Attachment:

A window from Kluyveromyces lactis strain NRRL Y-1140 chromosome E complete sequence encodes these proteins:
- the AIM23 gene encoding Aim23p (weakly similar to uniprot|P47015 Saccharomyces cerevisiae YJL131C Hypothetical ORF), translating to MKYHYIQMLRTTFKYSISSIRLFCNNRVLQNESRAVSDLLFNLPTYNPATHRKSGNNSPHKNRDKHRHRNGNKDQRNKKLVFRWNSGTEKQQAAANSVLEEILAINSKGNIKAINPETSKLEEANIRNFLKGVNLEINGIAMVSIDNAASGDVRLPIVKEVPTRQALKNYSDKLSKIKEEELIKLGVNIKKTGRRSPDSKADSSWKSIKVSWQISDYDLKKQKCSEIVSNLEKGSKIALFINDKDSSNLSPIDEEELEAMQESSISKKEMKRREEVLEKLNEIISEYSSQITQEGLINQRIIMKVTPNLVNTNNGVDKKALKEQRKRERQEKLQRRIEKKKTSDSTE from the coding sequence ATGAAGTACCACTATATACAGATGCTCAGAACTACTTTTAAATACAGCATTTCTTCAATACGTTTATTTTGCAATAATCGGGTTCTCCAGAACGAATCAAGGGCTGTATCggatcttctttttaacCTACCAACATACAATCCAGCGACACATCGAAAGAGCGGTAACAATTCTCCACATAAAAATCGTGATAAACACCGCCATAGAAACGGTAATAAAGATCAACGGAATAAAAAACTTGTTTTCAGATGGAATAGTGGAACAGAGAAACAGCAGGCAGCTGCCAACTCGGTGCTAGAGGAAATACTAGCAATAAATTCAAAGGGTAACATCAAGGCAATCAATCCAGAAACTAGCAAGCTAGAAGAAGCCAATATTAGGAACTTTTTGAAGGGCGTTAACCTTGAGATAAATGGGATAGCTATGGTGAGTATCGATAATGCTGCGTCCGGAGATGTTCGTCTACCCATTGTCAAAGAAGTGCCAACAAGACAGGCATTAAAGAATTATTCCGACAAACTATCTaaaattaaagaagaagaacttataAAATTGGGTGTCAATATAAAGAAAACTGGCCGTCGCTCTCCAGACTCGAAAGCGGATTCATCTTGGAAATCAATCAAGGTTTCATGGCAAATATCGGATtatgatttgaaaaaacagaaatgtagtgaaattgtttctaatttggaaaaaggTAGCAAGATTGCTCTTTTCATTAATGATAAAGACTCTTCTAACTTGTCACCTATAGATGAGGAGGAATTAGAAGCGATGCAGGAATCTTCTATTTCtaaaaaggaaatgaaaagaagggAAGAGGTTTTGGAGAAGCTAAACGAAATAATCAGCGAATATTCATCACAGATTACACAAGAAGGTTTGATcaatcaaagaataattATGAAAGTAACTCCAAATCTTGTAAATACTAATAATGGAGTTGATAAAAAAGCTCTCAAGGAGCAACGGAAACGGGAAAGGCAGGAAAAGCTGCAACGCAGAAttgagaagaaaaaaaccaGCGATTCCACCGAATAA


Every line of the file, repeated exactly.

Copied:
A window from Kluyveromyces lactis strain NRRL Y-1140 chromosome E complete sequence encodes these proteins:
- the AIM23 gene encoding Aim23p (weakly similar to uniprot|P47015 Saccharomyces cerevisiae YJL131C Hypothetical ORF), translating to MKYHYIQMLRTTFKYSISSIRLFCNNRVLQNESRAVSDLLFNLPTYNPATHRKSGNNSPHKNRDKHRHRNGNKDQRNKKLVFRWNSGTEKQQAAANSVLEEILAINSKGNIKAINPETSKLEEANIRNFLKGVNLEINGIAMVSIDNAASGDVRLPIVKEVPTRQALKNYSDKLSKIKEEELIKLGVNIKKTGRRSPDSKADSSWKSIKVSWQISDYDLKKQKCSEIVSNLEKGSKIALFINDKDSSNLSPIDEEELEAMQESSISKKEMKRREEVLEKLNEIISEYSSQITQEGLINQRIIMKVTPNLVNTNNGVDKKALKEQRKRERQEKLQRRIEKKKTSDSTE from the coding sequence ATGAAGTACCACTATATACAGATGCTCAGAACTACTTTTAAATACAGCATTTCTTCAATACGTTTATTTTGCAATAATCGGGTTCTCCAGAACGAATCAAGGGCTGTATCggatcttctttttaacCTACCAACATACAATCCAGCGACACATCGAAAGAGCGGTAACAATTCTCCACATAAAAATCGTGATAAACACCGCCATAGAAACGGTAATAAAGATCAACGGAATAAAAAACTTGTTTTCAGATGGAATAGTGGAACAGAGAAACAGCAGGCAGCTGCCAACTCGGTGCTAGAGGAAATACTAGCAATAAATTCAAAGGGTAACATCAAGGCAATCAATCCAGAAACTAGCAAGCTAGAAGAAGCCAATATTAGGAACTTTTTGAAGGGCGTTAACCTTGAGATAAATGGGATAGCTATGGTGAGTATCGATAATGCTGCGTCCGGAGATGTTCGTCTACCCATTGTCAAAGAAGTGCCAACAAGACAGGCATTAAAGAATTATTCCGACAAACTATCTaaaattaaagaagaagaacttataAAATTGGGTGTCAATATAAAGAAAACTGGCCGTCGCTCTCCAGACTCGAAAGCGGATTCATCTTGGAAATCAATCAAGGTTTCATGGCAAATATCGGATtatgatttgaaaaaacagaaatgtagtgaaattgtttctaatttggaaaaaggTAGCAAGATTGCTCTTTTCATTAATGATAAAGACTCTTCTAACTTGTCACCTATAGATGAGGAGGAATTAGAAGCGATGCAGGAATCTTCTATTTCtaaaaaggaaatgaaaagaagggAAGAGGTTTTGGAGAAGCTAAACGAAATAATCAGCGAATATTCATCACAGATTACACAAGAAGGTTTGATcaatcaaagaataattATGAAAGTAACTCCAAATCTTGTAAATACTAATAATGGAGTTGATAAAAAAGCTCTCAAGGAGCAACGGAAACGGGAAAGGCAGGAAAAGCTGCAACGCAGAAttgagaagaaaaaaaccaGCGATTCCACCGAATAA